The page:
Quotable: Vivaldi, Michael Talbot and Suffering for Art

Good morning!

Following last week's musical theme, this week's quotes are on geniuses suffering for their art...
I don't personally buy into the doctrine that all great art comes from suffering- at least not directly.
(It may be that a greater-than-average dollop of suffering shapes the minds of a genius through a biological meachnism. Or it may be that for some great minds suffering is needed to fulfil their potential because someone who is truly happy with who they are and where and what they are has no need to put in the 10,000 hours of practice sometimes said to be needed to master a subject; no need to acquire the background and knowledge base upon which some types of genius draw.)

Be that as it may, Mozart and Vivaldi both suffered to a degree for and during their work; here is Michael Talbot on Vivaldi-

"We will understand Vivaldi better if we remember that he was a lifelong invalid [with asthma severe enough to restrict his ability to walk] who refused a sedentary existence, whether physical or psychical [sic]. His ambition, his brazen self-confidence, his self pity whenever his plans went awry...all stemmed from a repressed insecurity born of a bodily ailment"

- Michael Talbot, https://tinyurl.com/yb4511g

Mozart famously suffered physical and mental exhaustion from overwork, but, as he writes in this extract from a letter to his father, sometimes his suffering was more immediate and practical-

"I can't write much because writing so many parts of the opera has made my fingers painful"
-W. A. Mozart, in a letter to Leopold Mozart, 1770 

There is something endearingly human about the idea of Mozart having sore fingers from writing "too many notes". It reminds me of the first time I saw an early draft of Albert Einstein's "General Theory of Relativity": (picture below). Somehow, seeing a piece of paper full of corrections and crossings out makes Einstein a human being, rather than an unrelatable man of unimaginable genius and all the more loveable for it.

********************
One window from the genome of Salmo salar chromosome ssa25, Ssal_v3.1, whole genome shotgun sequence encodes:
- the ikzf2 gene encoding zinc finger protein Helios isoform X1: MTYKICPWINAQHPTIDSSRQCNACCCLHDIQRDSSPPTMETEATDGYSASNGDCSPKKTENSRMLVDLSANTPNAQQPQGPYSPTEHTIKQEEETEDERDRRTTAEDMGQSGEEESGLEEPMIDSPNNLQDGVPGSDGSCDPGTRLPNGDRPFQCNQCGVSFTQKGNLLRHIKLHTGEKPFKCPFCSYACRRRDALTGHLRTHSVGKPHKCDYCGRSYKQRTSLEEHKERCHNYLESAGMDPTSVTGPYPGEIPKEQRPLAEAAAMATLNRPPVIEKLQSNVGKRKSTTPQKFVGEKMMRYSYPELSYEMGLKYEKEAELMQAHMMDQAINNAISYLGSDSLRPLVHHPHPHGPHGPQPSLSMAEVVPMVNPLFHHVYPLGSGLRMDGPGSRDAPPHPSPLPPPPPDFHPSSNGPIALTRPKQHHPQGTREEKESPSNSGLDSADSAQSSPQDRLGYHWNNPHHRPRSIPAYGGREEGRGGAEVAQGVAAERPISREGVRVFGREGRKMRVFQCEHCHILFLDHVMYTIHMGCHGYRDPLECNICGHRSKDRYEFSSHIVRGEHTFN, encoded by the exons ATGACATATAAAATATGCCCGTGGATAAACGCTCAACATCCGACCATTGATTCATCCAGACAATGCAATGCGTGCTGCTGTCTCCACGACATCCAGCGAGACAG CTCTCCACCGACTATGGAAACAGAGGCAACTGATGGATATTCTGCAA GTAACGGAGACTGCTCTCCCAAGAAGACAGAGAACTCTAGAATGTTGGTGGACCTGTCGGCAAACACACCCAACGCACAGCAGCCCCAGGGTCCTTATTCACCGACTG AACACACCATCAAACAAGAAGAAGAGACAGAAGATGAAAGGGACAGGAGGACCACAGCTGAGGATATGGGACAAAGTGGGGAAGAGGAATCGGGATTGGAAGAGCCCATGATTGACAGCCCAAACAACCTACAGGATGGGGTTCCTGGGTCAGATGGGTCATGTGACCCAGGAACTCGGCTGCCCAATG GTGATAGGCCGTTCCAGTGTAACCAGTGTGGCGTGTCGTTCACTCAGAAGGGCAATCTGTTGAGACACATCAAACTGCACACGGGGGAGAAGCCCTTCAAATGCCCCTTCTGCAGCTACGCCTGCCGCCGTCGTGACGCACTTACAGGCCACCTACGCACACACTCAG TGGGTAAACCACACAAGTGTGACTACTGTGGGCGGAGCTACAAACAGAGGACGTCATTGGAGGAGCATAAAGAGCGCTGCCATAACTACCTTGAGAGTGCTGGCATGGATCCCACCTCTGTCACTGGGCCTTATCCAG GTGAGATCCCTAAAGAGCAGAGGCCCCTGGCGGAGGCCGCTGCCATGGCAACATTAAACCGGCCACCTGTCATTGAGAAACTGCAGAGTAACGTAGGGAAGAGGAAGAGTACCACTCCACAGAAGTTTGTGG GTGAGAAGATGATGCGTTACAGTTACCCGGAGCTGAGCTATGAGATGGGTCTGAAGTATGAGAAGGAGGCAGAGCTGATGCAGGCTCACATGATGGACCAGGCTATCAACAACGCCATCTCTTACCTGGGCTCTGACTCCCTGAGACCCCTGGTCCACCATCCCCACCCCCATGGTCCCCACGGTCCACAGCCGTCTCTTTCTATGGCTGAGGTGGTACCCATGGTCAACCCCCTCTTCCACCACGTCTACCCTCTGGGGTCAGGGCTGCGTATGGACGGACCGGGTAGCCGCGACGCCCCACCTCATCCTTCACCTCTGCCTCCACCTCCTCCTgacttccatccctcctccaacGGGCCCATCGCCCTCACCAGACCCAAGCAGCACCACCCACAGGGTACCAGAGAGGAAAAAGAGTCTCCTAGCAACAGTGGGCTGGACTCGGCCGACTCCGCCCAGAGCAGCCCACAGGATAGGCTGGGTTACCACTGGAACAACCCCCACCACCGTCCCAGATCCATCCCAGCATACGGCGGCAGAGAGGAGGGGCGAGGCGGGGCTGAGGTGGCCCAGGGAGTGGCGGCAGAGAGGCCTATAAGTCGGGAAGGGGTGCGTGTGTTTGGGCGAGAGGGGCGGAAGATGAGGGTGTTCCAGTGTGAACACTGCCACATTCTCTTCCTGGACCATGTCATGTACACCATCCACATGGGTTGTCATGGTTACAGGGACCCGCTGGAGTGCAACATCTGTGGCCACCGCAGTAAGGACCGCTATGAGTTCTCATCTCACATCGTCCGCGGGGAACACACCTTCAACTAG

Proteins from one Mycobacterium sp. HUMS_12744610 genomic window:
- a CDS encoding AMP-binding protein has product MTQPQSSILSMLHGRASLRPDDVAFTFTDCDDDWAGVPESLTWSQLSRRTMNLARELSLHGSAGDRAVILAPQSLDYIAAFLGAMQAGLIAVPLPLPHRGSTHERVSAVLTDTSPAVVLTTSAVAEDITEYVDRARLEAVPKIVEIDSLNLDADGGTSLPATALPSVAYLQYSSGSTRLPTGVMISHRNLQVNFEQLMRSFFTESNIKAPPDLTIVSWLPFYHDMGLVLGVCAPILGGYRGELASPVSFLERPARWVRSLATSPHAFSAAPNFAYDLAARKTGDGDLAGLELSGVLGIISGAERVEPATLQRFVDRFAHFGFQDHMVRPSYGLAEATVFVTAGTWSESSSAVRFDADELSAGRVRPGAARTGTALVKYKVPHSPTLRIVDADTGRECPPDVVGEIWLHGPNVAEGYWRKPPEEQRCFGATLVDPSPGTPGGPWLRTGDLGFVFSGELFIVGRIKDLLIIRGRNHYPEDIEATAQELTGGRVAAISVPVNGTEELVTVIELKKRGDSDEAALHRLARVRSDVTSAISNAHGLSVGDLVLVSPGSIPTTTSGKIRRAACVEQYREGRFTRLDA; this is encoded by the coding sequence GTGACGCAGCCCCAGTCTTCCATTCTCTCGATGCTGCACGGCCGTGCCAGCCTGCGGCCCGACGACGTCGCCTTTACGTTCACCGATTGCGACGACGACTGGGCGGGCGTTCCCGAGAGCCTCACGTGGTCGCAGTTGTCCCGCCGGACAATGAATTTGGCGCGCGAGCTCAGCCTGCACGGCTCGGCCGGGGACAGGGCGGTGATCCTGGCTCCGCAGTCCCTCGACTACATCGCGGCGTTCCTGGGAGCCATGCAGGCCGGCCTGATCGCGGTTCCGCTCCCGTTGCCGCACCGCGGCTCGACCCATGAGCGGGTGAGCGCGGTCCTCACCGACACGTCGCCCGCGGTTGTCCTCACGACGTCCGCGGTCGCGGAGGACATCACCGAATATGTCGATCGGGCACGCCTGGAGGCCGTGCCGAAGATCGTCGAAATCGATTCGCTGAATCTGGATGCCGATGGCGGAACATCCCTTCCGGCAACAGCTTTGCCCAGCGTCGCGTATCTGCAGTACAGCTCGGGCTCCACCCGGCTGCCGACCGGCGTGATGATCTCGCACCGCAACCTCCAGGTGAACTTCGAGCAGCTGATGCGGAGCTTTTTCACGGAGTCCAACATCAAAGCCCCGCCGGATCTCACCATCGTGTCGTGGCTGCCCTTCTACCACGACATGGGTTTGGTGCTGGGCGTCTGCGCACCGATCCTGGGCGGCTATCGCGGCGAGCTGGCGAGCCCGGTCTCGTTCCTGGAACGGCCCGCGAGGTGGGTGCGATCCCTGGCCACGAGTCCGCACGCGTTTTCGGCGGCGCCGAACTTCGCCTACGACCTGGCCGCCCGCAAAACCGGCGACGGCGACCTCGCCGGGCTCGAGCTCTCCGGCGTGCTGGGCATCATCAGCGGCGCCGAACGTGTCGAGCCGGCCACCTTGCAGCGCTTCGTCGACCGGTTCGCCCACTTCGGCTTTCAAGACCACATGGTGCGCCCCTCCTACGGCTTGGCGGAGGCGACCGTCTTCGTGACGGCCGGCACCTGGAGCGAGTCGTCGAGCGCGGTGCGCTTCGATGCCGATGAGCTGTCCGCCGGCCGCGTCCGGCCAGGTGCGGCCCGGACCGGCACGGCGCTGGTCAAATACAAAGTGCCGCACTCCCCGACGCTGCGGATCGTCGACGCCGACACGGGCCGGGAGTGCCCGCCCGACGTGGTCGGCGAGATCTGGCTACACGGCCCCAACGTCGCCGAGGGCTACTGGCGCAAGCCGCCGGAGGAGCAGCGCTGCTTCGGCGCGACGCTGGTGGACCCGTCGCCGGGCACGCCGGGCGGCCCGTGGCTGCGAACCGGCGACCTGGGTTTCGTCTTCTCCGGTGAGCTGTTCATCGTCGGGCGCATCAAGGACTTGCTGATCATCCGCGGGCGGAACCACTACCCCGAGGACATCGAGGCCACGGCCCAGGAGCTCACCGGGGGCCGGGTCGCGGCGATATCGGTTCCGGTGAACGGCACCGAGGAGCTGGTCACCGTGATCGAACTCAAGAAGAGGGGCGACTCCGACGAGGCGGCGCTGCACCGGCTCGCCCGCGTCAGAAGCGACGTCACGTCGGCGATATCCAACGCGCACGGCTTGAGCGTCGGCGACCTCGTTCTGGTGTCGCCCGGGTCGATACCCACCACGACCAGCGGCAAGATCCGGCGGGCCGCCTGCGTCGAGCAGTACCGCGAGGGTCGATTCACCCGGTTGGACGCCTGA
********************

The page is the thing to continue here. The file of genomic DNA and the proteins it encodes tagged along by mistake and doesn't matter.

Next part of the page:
Early draft of Albert Einstein's General Theory of Relativity,
photographed in the Bloomfield Science Museum, Jerusalem by Victoria Welch, 2008.
[Contrast digitally altered to improve readability. File shrunk for economy of space and rapid loading.]

Next post will be on Friday,
Hope to see you then,


  1. Good thing Mary Kondo wasn't around in Einstein's time or we'd only be left with his tidy notebooks :D

  2. Back in the day, asthma was such a major disability. It is easy to forget. Before people had modern medicines, the best you could do was smoke "asthmatic cigarettes". Can you imagine!!

  3. To see works by Albert Einstein like this in a museum is a great privilege. How splendid to see the exact paper and the handwritings of Professor Einstein. Even if we see this only under a glass case when visiting.

  4. Thank you for your comments, Carmen, Linda and Kenji.

    Yes, Linda, it sounds crazy now. That said, the cigarettes were not tobacco cigarettes as we now think of them, but laced with muscle relaxants like Atropine/belladonna and Datura sp. I have a reference for that somewhere, but it is in a toxicology textbook so I cannot link to it when I find it, anyway- these internet articles on the subject are quite fun, though-
    In any case, I think it is good for all concerned that "we" have moved on to Ventolin/Salbutamol, Atravent, Salmeterol etc. these days....

    Carmen, there's a great quote by Freddie Mercury (related in either the biography by Peter Freestone or that by Jim Hutton) about one of his more clumsy house cleaners- basically saying if she'd been employed by Louis XIVth, there wouldn't be any antiques left! You could say something similar about Marie Kondo and the general detritus and rough notes piles that most scientists and writers produce.

    Yes, Kenji, it is fascinating to see the original writing and notes of the notable and famous. One of London's art museums had an exhibition of Van Gogh's private letters alongside the pictures to which they referred a few years back; I thought it gave a great insight into the man (writing fluently in multiple languages) behind the work. There is something very intimate and personal about someone's handwriting.


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